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Testimony on the President's Fiscal Year 2003 Budget Request for AHRQ


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Carolyn M. Clancy, M.D., Acting Director, AHRQ

Before the House Subcommittee on Labor-Health and Human Services-Education Appropriations

Accompanied by, Dr. Lisa Simpson, Deputy Director, AHRQ; Rita Koch, Director, Division of Financial Management, Office of Management, AHRQ; Kerry Weems, Acting Deputy Assistant Secretary, Office of Budget, Department of Health and Human Services


Contents

Introduction
AHRQ's Research Improves Health Care
Fiscal Year 2003 Request
Secretarial Initiative to Improve Patient Safety
Reporting on Quality and Disparities
Translating Research Into Practice
Conclusion

Introduction

Mr. Chairman and Members of the Committee, I am pleased to be here today to present the President's Fiscal Year 2003 budget request for the Agency for Healthcare Research and Quality (AHRQ). AHRQ's mission is to support, conduct, and disseminate research to improve the quality of health care, reduce its cost, improve patient safety, address medical errors, and broaden access to essential services.

Our mission, to which the Committee has provided guidance, is driven by the needs of users of our research—patients, clinicians, health system leaders, and policymakers. The primary focus of our mission is to ensure that the research we support is translated into practice so it can improve people's lives.

As one of the 13 agencies of the Department of Health and Human Services (HHS), AHRQ often collaborates with other HHS agencies, particularly the National Institutes of Health (NIH), the Centers for Disease Control and Prevention (CDC), and the Centers for Medicare and Medicaid Services (CMS). AHRQ's health services research complements the biomedical research of the NIH by helping clinicians, patients, and health care institutions make choices about what treatments work best, for whom, when, and at what cost.

The products of the Agency include the scientific evidence that supports decision making to improve health care, as well as tools that assist in efforts to improve quality and reduce costs. Our focus is on getting research results in the hands of those who can put it to practical use. I would like to provide the committee with some examples of how AHRQ's research has improved our Nation's health care.

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AHRQ's Research Improves Health Care

One of our greatest accomplishments is that the research we support and conduct has had a great impact on public programs, including Medicare and Medicaid.

For example, AHRQ provides CMS with technology assessments to inform coverage decisions. Based on a recent assessment by AHRQ, CMS now permits coverage for the treatment of actinic keratoses (AK), a common skin condition that is often the precursor of skin cancer. The assessment suggests that the presence of AKs is associated with the development of squamous cell carcinoma (SCC), which has the potential to metastasize and accounts for a large percentage of all non-melanoma skin cancer deaths in the Medicare population. Before the national coverage policy was issued, coverage decisions on whether to reimburse for AK removal were left up to local Medicare carriers but now the treatment will be covered nationally.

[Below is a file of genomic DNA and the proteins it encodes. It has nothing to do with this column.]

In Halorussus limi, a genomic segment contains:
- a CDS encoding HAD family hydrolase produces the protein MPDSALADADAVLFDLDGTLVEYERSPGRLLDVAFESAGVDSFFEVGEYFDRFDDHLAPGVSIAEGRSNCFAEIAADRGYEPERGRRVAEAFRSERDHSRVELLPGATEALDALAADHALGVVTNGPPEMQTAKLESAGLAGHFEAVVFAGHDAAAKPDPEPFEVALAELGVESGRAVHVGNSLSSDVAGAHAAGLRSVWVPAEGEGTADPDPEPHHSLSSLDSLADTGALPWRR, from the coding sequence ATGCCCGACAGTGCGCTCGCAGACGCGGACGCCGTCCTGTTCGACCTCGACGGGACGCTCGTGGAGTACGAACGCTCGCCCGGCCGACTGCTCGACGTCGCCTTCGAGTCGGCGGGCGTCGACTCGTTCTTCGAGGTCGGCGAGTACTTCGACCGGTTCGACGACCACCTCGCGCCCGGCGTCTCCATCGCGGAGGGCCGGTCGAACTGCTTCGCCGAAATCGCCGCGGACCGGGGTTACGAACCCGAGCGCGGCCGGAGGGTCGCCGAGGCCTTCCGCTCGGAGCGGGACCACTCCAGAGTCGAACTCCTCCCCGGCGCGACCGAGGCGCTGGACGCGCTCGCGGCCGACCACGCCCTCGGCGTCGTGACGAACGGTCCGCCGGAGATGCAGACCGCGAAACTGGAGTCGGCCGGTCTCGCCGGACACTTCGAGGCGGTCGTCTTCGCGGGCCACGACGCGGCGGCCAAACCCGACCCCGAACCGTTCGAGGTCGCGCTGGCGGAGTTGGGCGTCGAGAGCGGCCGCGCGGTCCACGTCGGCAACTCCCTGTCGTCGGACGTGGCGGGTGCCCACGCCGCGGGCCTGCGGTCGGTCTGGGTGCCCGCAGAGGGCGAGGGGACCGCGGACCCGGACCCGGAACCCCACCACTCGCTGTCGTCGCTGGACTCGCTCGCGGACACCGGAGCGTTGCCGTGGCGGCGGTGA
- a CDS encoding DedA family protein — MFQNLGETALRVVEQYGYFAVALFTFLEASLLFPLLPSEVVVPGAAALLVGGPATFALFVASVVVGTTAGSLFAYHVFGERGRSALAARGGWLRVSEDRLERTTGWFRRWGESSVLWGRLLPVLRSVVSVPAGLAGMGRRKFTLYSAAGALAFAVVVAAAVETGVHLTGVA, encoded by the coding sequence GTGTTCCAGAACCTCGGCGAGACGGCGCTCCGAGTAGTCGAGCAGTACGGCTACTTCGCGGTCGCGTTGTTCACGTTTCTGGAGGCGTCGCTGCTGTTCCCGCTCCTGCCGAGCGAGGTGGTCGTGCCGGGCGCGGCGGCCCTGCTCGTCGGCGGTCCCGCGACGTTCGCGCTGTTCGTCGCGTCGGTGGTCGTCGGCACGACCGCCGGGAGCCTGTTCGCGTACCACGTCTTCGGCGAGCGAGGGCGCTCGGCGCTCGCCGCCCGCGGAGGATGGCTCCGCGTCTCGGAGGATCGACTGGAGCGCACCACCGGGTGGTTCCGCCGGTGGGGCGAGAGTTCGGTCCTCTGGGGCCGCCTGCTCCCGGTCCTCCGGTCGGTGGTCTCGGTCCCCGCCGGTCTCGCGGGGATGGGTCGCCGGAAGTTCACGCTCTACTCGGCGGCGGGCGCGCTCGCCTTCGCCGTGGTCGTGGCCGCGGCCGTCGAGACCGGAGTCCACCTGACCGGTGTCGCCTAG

As a result of an AHRQ-funded study, the State of North Carolina is providing free vitamin D supplementation to breast-fed infants across the State. Researchers at the Center for Education and Research on Therapeutics (CERTs) at the University of North Carolina and Wake Forest University School of Medicine found that many exclusively breast-fed, dark-skinned infants would benefit from vitamin D supplementation. All of the rickets cases among pediatric patients were African-American children who were breast-fed and who had not had vitamin D supplementation. The study's findings caused an immediate change in North Carolina public health practice. The North Carolina Pediatric Society requested that the State of North Carolina distribute a multivitamin supplement free-of-charge to any exclusively breast-fed infant or child, 6 weeks of age or older. Funding for the supplementation was provided through a Maternal and Child Health Block Grant and distributed through the Supplemental Nutrition Program for Women, Infants, and Children. Over a 16-month period, more than 1,500 children received this supplementation at a cost of about $1.50 per month, per child.

AHRQ's research also helps consumers. For example, we supported the development of the Consumer Assessment of Health Plans (CAHPS), which is an easy-to-use kit of survey and reporting tools that provides reliable information to help consumers and purchasers make choices among health plans based on information on quality provided by plan enrollees. Information from CAHPS surveys was available to help more than 90 million Americans with their Year 2000 health care benefits decisions. There are CAHPS data available to nearly 40 million Medicare beneficiaries on 280 plans. These beneficiaries received the assessment of beneficiaries enrolled in managed care plans. Data were provided in the handbook sent to each beneficiary and were placed on the Medicare.gov website.